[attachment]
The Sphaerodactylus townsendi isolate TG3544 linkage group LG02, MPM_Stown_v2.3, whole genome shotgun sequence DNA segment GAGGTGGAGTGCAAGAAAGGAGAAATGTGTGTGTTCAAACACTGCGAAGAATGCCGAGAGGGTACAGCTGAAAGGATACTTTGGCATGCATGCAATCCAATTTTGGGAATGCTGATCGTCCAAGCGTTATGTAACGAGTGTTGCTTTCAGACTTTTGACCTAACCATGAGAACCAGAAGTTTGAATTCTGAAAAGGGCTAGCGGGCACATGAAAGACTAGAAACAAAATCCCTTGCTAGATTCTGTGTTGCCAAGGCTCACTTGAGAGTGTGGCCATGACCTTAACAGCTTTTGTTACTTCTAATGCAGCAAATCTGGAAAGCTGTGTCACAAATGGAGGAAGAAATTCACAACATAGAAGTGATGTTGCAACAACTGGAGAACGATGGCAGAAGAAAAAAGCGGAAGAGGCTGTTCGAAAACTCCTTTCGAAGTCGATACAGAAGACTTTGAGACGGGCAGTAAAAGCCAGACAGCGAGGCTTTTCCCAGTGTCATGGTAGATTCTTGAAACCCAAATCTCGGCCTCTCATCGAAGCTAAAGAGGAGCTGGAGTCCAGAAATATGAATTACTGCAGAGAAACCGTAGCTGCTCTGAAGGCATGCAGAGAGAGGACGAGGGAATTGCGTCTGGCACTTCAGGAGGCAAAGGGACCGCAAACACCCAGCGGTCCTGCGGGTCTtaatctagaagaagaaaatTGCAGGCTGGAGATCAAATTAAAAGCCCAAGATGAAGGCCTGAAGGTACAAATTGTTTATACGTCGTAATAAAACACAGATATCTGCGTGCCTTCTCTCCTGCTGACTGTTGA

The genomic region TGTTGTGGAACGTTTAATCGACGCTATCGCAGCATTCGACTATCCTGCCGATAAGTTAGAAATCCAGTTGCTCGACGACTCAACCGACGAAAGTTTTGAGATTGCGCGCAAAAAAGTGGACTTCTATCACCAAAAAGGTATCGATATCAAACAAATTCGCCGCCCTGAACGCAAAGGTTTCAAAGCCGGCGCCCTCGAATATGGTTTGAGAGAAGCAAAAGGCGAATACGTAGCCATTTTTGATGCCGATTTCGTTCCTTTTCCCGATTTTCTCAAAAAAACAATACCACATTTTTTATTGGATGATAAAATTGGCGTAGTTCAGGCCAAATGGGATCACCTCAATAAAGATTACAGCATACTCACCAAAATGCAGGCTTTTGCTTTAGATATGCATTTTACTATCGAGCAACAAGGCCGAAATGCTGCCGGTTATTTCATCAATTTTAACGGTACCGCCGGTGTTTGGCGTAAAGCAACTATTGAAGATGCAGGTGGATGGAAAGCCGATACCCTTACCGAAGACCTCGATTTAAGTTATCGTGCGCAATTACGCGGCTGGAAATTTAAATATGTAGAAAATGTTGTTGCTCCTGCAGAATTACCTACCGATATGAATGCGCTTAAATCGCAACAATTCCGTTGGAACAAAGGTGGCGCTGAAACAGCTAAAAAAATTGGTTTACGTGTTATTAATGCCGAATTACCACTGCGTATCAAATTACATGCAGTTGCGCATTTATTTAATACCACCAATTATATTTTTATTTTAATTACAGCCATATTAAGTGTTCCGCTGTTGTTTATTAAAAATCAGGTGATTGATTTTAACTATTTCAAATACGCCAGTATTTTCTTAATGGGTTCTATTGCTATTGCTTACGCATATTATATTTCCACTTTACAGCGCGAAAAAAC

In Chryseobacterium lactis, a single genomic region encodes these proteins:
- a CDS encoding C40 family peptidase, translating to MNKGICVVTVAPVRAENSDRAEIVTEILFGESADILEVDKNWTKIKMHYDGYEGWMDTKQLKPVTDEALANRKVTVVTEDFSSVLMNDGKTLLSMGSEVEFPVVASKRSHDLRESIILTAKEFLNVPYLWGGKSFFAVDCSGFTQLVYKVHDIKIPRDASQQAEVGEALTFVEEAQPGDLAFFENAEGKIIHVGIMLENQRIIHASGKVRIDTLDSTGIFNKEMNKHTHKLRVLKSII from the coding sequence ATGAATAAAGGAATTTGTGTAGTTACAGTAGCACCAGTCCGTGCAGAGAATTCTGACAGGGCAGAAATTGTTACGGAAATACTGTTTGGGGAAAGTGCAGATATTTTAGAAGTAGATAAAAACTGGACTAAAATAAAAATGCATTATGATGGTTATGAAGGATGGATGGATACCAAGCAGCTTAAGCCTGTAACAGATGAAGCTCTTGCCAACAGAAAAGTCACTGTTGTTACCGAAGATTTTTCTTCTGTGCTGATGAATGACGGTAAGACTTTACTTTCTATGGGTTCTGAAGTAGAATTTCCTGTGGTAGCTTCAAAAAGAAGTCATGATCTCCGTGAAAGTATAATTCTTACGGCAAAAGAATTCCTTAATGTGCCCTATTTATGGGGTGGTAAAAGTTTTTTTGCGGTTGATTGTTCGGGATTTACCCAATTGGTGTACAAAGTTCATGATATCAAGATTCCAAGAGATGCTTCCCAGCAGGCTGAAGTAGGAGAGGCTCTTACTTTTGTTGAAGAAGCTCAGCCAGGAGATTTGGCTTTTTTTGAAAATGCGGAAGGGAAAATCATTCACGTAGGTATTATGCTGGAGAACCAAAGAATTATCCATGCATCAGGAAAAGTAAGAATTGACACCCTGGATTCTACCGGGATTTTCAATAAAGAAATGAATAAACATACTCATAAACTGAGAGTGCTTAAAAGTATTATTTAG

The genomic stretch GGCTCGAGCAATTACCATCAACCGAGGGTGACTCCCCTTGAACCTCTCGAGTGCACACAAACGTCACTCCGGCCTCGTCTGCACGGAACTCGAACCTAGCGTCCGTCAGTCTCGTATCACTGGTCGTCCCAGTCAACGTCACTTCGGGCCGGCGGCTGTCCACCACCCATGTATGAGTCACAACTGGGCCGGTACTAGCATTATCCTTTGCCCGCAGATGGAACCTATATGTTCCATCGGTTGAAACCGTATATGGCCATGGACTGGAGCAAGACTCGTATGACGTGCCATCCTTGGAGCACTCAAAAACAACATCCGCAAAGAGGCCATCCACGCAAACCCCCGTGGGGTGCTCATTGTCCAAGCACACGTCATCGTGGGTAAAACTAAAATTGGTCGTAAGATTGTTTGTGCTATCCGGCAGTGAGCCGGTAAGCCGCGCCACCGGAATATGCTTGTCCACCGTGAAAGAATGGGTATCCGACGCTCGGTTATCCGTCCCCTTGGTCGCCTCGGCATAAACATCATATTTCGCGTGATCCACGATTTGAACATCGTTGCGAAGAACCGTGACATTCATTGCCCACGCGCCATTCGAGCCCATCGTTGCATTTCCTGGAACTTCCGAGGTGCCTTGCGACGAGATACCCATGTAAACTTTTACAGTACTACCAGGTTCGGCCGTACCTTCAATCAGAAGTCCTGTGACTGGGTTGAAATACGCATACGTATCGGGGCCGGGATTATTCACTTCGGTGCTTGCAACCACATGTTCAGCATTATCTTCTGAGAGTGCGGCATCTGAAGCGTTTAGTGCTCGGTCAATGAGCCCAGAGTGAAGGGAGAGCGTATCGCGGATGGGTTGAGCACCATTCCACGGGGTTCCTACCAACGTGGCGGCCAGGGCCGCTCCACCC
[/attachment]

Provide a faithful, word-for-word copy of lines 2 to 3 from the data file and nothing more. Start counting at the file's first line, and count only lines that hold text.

The genomic region TGTTGTGGAACGTTTAATCGACGCTATCGCAGCATTCGACTATCCTGCCGATAAGTTAGAAATCCAGTTGCTCGACGACTCAACCGACGAAAGTTTTGAGATTGCGCGCAAAAAAGTGGACTTCTATCACCAAAAAGGTATCGATATCAAACAAATTCGCCGCCCTGAACGCAAAGGTTTCAAAGCCGGCGCCCTCGAATATGGTTTGAGAGAAGCAAAAGGCGAATACGTAGCCATTTTTGATGCCGATTTCGTTCCTTTTCCCGATTTTCTCAAAAAAACAATACCACATTTTTTATTGGATGATAAAATTGGCGTAGTTCAGGCCAAATGGGATCACCTCAATAAAGATTACAGCATACTCACCAAAATGCAGGCTTTTGCTTTAGATATGCATTTTACTATCGAGCAACAAGGCCGAAATGCTGCCGGTTATTTCATCAATTTTAACGGTACCGCCGGTGTTTGGCGTAAAGCAACTATTGAAGATGCAGGTGGATGGAAAGCCGATACCCTTACCGAAGACCTCGATTTAAGTTATCGTGCGCAATTACGCGGCTGGAAATTTAAATATGTAGAAAATGTTGTTGCTCCTGCAGAATTACCTACCGATATGAATGCGCTTAAATCGCAACAATTCCGTTGGAACAAAGGTGGCGCTGAAACAGCTAAAAAAATTGGTTTACGTGTTATTAATGCCGAATTACCACTGCGTATCAAATTACATGCAGTTGCGCATTTATTTAATACCACCAATTATATTTTTATTTTAATTACAGCCATATTAAGTGTTCCGCTGTTGTTTATTAAAAATCAGGTGATTGATTTTAACTATTTCAAATACGCCAGTATTTTCTTAATGGGTTCTATTGCTATTGCTTACGCATATTATATTTCCACTTTACAGCGCGAAAAAAC

In Chryseobacterium lactis, a single genomic region encodes these proteins: